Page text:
Four years ago, I was old enough to vote in my first presidential election. I was living with my parents. I had to brave the terrors of going back to my old high school to cast my ballot. I wore my “I VOTED” sticker all day and into the night, waiting for the results that would validate my efforts and prove that I had made a difference. And then I was crushed.
Nine months later I was in New Orleans, watching Igby Goes Down with my friend and her brother. My friend and I were on a road trip. We’d just been to Bourbon Street and I’d tried a drink called a Hurricane that’s basically an alcoholic Slurpee. At some point, we started talking about the past election, and her brother admitted he hadn’t voted.
“Do you know what the electoral college is?”
“I know what the electoral college is,” I said.
“Votes don’t count,” he said.
The room reeked of pot smoke, and bottlecaps blanketed the floor. When I went to the bathroom, I had to close my eyes, so I avoided the bathroom. Three weeks later, Hurricane Katrina would flood the house, destroy his big screen TV, and ruin most of his belongings, including his passport. Instead of accepting Columbia University’s offer to enroll any Tulane student displaced by the hurricane, he checked into rehab.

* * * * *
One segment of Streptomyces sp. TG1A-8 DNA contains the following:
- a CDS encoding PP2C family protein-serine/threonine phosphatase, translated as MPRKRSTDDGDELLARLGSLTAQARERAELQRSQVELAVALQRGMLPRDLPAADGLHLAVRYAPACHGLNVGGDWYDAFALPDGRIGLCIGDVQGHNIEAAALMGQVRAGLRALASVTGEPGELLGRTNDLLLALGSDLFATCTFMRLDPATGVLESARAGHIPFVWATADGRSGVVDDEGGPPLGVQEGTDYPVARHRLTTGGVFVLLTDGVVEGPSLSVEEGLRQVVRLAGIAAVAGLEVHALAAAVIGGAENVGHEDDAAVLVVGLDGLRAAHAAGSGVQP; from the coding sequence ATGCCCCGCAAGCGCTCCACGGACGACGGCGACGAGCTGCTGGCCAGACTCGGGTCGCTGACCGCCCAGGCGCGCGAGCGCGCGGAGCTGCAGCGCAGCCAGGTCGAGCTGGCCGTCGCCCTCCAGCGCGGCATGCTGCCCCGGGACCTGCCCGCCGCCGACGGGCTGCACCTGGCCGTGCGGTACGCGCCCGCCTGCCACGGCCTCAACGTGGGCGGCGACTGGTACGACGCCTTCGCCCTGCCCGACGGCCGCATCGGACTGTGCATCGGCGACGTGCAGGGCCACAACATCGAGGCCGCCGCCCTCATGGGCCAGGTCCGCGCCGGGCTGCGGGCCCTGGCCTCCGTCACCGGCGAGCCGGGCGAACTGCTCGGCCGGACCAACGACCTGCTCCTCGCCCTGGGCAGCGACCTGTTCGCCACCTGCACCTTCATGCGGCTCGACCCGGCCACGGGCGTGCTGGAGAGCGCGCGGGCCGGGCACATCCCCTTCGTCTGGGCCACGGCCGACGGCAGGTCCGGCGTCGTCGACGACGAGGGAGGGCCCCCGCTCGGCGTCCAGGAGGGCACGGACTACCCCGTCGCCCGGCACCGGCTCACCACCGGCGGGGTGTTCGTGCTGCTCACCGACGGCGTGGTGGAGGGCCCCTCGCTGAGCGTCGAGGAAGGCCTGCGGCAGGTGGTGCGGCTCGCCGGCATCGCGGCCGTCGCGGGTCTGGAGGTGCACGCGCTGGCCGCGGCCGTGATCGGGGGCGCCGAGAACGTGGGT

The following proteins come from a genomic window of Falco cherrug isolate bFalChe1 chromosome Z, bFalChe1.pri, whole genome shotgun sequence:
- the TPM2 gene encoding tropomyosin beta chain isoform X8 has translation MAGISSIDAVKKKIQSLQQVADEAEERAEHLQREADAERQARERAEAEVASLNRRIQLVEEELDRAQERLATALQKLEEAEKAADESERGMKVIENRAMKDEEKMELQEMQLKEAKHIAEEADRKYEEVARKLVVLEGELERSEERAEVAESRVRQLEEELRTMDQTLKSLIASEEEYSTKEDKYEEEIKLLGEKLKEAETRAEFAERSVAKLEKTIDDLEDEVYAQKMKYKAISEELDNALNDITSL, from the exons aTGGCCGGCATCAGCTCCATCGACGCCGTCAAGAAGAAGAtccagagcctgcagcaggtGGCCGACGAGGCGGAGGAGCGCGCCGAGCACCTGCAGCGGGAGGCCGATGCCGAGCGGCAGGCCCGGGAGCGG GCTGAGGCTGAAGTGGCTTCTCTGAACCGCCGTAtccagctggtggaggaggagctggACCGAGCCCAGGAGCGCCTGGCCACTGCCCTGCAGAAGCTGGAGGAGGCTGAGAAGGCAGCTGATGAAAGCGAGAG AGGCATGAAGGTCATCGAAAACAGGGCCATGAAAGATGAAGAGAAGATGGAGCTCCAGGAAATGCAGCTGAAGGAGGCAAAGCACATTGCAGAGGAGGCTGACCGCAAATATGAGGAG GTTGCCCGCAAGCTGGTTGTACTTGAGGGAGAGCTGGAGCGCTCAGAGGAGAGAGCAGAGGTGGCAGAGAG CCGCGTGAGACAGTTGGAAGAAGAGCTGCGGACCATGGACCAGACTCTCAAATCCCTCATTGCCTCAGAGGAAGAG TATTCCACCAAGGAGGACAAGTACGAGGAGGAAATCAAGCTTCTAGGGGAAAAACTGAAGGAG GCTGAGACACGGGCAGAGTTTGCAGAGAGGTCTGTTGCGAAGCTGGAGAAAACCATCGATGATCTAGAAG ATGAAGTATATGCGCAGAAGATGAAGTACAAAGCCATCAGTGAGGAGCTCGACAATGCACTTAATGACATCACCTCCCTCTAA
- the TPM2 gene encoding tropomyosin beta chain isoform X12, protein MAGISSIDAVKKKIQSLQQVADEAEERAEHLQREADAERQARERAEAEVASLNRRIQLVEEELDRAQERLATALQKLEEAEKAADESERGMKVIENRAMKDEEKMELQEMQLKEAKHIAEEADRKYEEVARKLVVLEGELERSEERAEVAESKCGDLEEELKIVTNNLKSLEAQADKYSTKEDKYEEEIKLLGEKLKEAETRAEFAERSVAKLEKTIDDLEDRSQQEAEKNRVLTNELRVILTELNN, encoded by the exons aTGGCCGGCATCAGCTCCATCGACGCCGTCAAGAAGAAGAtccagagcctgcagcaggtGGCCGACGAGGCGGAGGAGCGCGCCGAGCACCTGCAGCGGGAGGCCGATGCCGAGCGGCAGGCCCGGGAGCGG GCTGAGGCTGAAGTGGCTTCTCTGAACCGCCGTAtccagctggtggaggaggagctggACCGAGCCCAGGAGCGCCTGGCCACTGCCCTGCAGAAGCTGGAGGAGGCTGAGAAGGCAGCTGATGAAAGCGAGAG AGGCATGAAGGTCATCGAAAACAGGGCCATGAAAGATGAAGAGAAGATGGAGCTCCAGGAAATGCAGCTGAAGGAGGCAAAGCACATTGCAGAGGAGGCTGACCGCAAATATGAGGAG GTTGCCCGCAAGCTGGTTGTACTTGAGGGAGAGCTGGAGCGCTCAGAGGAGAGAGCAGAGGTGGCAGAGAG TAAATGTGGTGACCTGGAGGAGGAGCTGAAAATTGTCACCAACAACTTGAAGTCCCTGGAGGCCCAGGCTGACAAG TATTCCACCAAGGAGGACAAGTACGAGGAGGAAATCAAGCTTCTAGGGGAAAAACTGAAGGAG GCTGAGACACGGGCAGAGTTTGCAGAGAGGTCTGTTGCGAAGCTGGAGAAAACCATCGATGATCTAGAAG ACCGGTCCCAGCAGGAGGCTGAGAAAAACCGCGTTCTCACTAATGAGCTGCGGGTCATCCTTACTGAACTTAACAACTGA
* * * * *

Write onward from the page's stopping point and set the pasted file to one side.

My generation is afflicted with apathy. We don’t care. Caring is inconvenient. I know it’s not really fair to make such a blanket statement, but I do know that when I meet someone my age who does care, strongly, about anything other than a band or a relationship, I’m surprised.
The feeling of Never Doing Enough is a powerful spirit-crusher. I felt it four years ago. I feel it when I read the news or when I send ten dollars to the Red Cross in the wake of another disaster. Today I cast my vote in an overheated elementary school auditorium in south Brooklyn. The only ways I know how to quiet that pessimistic voice, the one that casts doubts over my “enoughness” and tries to get me to give in to hopelessness, are one lever pull, one choice, one word at a time.